It’s one of every traveler’s nightmares—happening upon bed bugs while on the road. In fact, according to a survey by the National Pest Management Association (NPMA), nearly 80 percent of people surveyed are most concerned about encountering bed bugs at hotels. The risk of a bed bug infestation is increased in commercial lodging facilities, due to the constant flow of people and frequent turnover of rooms. Diligent attention to preventative measures and quick reaction to signs of an infestation can make all the difference in preventing a storm of bad publicity.
Having a written action plan in place, with clearly designated roles and responsibilities for staff members, will make coping with bed bugs a much smoother process than dealing with it on the fly. This should include policies, directions, and responsibilities for detection of bed bug evidence, responding to bed bug complaints, responding to guests interested in the hotel’s bed bug practices, eliminating bed bugs, returning a room to service after treatment for bed bugs, and managing public relations around a bed bug infestation, in both traditional and social media.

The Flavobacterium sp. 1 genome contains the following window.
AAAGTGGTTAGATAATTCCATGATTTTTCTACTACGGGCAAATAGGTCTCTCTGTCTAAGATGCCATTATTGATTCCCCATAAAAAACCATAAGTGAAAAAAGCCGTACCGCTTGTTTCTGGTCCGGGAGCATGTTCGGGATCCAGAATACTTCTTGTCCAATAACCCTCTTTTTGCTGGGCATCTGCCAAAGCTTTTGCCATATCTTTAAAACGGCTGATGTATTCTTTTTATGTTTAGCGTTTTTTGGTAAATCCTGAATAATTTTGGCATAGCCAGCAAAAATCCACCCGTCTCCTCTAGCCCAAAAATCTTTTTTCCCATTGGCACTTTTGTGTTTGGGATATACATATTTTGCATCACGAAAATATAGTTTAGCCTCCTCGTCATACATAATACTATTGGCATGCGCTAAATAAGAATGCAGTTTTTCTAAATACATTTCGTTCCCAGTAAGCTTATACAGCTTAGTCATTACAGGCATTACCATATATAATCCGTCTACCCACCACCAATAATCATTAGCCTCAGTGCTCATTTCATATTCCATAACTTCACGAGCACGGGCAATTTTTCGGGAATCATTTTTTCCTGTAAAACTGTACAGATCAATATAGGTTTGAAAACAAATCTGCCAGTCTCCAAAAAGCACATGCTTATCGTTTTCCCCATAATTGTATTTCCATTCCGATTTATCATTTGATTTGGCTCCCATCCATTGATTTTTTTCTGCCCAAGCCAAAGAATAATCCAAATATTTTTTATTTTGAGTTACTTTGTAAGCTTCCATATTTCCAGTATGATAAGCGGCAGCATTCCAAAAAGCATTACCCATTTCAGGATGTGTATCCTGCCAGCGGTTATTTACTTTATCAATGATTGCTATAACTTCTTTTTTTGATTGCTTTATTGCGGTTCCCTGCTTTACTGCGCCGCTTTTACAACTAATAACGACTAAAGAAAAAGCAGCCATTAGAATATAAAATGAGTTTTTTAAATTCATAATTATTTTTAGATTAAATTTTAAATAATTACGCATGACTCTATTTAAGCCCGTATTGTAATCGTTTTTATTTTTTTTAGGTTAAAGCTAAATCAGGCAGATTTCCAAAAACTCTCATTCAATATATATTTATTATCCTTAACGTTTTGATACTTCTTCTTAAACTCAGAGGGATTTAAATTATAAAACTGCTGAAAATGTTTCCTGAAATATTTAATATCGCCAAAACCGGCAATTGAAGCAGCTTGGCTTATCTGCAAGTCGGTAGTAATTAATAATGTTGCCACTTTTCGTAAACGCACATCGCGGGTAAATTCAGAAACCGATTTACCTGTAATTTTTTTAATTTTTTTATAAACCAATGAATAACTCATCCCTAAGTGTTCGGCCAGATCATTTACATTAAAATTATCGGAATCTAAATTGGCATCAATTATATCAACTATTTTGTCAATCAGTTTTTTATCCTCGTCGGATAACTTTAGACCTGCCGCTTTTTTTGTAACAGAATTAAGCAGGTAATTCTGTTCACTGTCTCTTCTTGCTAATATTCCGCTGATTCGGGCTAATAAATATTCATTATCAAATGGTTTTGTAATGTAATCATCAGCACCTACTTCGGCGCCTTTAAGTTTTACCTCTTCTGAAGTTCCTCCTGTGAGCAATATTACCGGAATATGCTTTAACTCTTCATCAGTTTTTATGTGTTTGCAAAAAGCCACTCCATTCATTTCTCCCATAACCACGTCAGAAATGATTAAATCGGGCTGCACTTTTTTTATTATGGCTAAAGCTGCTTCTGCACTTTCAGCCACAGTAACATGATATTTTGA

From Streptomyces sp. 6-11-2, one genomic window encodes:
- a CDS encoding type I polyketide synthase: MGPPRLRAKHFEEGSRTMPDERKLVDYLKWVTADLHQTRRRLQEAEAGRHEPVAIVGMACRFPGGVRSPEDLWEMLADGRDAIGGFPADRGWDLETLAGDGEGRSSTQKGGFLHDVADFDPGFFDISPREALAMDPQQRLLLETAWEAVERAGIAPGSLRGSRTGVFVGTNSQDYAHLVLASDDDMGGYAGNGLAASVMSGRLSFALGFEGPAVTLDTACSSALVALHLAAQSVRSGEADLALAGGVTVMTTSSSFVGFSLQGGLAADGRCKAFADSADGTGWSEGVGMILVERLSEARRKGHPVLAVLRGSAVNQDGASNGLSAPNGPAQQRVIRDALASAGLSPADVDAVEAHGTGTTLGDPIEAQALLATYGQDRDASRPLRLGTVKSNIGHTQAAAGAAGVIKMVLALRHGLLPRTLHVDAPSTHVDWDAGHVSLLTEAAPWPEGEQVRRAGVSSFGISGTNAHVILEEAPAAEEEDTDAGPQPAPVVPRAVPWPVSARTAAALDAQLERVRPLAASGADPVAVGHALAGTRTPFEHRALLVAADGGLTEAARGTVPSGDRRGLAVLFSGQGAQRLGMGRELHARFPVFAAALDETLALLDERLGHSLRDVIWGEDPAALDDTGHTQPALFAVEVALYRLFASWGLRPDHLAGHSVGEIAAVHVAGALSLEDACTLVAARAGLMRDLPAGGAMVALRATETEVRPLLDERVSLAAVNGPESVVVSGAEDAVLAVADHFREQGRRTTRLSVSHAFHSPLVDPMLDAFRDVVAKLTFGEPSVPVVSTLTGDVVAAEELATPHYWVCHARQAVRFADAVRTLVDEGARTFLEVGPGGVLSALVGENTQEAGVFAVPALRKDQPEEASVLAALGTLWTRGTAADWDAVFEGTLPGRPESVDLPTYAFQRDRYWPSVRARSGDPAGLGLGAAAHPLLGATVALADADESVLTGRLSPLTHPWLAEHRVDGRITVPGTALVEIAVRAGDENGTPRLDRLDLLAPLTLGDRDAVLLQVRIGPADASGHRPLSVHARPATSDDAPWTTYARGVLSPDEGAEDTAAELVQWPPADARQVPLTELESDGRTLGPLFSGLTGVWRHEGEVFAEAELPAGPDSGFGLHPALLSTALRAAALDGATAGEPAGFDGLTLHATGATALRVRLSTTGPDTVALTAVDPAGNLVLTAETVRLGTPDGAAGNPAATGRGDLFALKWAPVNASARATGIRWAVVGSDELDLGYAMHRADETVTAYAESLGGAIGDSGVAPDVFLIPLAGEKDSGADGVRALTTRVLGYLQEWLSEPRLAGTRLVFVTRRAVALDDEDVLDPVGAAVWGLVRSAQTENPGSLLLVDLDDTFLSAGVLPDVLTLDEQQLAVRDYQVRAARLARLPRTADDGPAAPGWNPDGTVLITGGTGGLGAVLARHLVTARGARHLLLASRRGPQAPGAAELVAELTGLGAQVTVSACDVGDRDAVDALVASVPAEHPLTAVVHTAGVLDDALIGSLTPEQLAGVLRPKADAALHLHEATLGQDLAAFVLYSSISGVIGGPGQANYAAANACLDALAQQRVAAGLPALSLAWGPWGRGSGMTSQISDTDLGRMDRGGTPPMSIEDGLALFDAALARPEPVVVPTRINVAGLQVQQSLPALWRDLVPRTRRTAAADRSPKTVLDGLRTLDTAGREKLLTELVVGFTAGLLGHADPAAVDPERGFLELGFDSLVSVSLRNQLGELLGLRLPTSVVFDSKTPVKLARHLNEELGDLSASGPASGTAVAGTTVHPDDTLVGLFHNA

All relevant members of the staff, including front desk, maintenance, and housekeeping, should be trained in various bed bug topics. These topics would include how bed bugs can be introduced and spread, how to inspect for and identify bed bugs, their habits, what to do if the bugs are found, how to prevent spreading bed bugs to other rooms, how to respond to guest complaints, and how to satisfy a guest with complaints.
To prevent widespread infestations and catch them early on, consider regularly scheduled inspections of all guestrooms and public areas by a pest management professional. Housekeeping should also check rooms during every service, including furniture, curtains, and behind picture frames. Maintenance staff should also periodically check behind headboards and under box springs.
Other preventative measures to consider are enclosing mattresses and box springs with bed bug-proof encasements and eliminating hiding places such as peeling wallpaper and paint, cracks, or holes in walls and floors; crevices around headboards and along baseboards; and the molding around heating and A/C units. Take bed bugs into account when furnishing rooms as well. Avoid using reconditioned furniture or furnishings—or at least have them inspected and cleared before bringing them into a room. There are also decorative elements to consider; fewer fabrics, less clutter, and white bedding will all contribute to easier detection.